Immigrants and Selective Service: How failing to register can hurt your US citizenship application
If you are a man between the ages of 18 and 25, among the documents you may need to provide, as you make your way through the immigration process, is proof you registered with Selective Service. Read the answers to common questions and learn if you need to register, how to obtain proof of registration, or what to do if you failed to register.
What is US Selective Service?The US Selective Service System is the way the US federal government keeps a list of names of men from which to draw in case of a national emergency requiring rapid expansion of our Armed Forces. By registering all young men, Selective Service ensures that a future draft will be fair and equitable. Registering with Selective Service does not mean that you are joining the military and it does not mean that you are being drafted.
Who is required to register?Almost all men between the ages of 18 and 25 must register. Including:
- Dual national US citizens
- US citizens living abroad
- Lawful permanent residents (green card holders)
- Seasonal agricultural workers (H-2A visa holders)
- Refugees and asylees
- Undocumented immigrants
- Nonimmigrant visa holders who failed to maintain legal status for more than 30 days
- Nonimmigrant students (F-1 visa holders) who failed to maintain full-time student status
- Men with a disability, physical or mental
- Men rejected for enlistment for any reason before age 26
- People assigned male at birth
Who is not required to register?There are very few exceptions from the Selective Service registration requirement. The following are the primary exceptions:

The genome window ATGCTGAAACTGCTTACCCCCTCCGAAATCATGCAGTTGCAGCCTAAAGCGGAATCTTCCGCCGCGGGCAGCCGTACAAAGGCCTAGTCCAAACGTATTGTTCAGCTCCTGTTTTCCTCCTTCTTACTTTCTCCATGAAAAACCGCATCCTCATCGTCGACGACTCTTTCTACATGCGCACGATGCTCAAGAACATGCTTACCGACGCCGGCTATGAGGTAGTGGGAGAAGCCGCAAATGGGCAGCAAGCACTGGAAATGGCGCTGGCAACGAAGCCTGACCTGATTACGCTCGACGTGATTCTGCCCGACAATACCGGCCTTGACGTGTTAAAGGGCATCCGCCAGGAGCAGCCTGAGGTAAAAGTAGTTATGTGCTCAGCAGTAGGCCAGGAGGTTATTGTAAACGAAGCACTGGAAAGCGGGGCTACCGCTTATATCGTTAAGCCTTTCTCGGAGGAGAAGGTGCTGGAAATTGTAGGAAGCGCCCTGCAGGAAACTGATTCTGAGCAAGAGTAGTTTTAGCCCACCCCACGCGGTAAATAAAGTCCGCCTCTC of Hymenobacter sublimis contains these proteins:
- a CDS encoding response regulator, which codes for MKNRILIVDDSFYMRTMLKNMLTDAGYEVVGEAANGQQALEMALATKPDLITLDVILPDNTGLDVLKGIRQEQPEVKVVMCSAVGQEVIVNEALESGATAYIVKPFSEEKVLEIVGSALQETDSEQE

- Lawful nonimmigrants on valid, unexpired non-immigrant visas (some examples are student, tourist, and diplomatic visas, H1B/H4, L1/L2/ J1/J2, and F1/F2
- Immigrants who entered the US after age 26
- Those hospitalized, committed to mental institutions, or incarcerated (However, they must register within 30 days after being released if they have not yet reached their 26th birthday)
- People assigned female at birth
I'm undocumented. Won't Selective Service send my information to USCIS?No, the information you provide Selective Service when registering does not include anything related to your immigration status. Selective Service has no authority to collect immigration-related information. It has no use for it and it is irrelevant to the registration requirement. As a result, there is no immigration data to share with anyone.
I didn't register with Selective Service, and now I'm applying for US citizenship. Will this hurt my application?Unfortunately, like most applications with immigration, the answer is "it depends." The good news is that there are only 3 possibilities.
1. If you are applying for citizenship while you are between the ages of 18 and 26 years old, your failure to register makes you ineligible for US citizenship. In this case, we recommend you register with Selective Service as soon as possible. You can do this here.
2. If you are applying for citizenship while you are between the ages of 26 and 31 years old, your failure to register may make you ineligible. You would have to convince USCIS that you truly didn't know you had to register with Selective Service. If you honestly didn't know you were required to register, we recommend you complete a paper registration form (found at the US Post Office) and submit it.
Though Selective Service will reject your registration because you're ineligible, meaning you are over 25 and no longer required to register, that's okay. Selective Service will send you a letter indicating that you did try to register. We prefer this because your attempting to register, even if late, shows your willingness to comply with the law when you did learn you were required to do so. This goes a long way toward demonstrating that you're a person of good moral character.
3. If you are applying for citizenship while you are over 31 years old, your failure to register will not impact your eligibility for citizenship. This is because the requirement for you to register is more than 5 years old, which means that USCIS should not consider it, since they are only required to review the five years immediately prior to your application.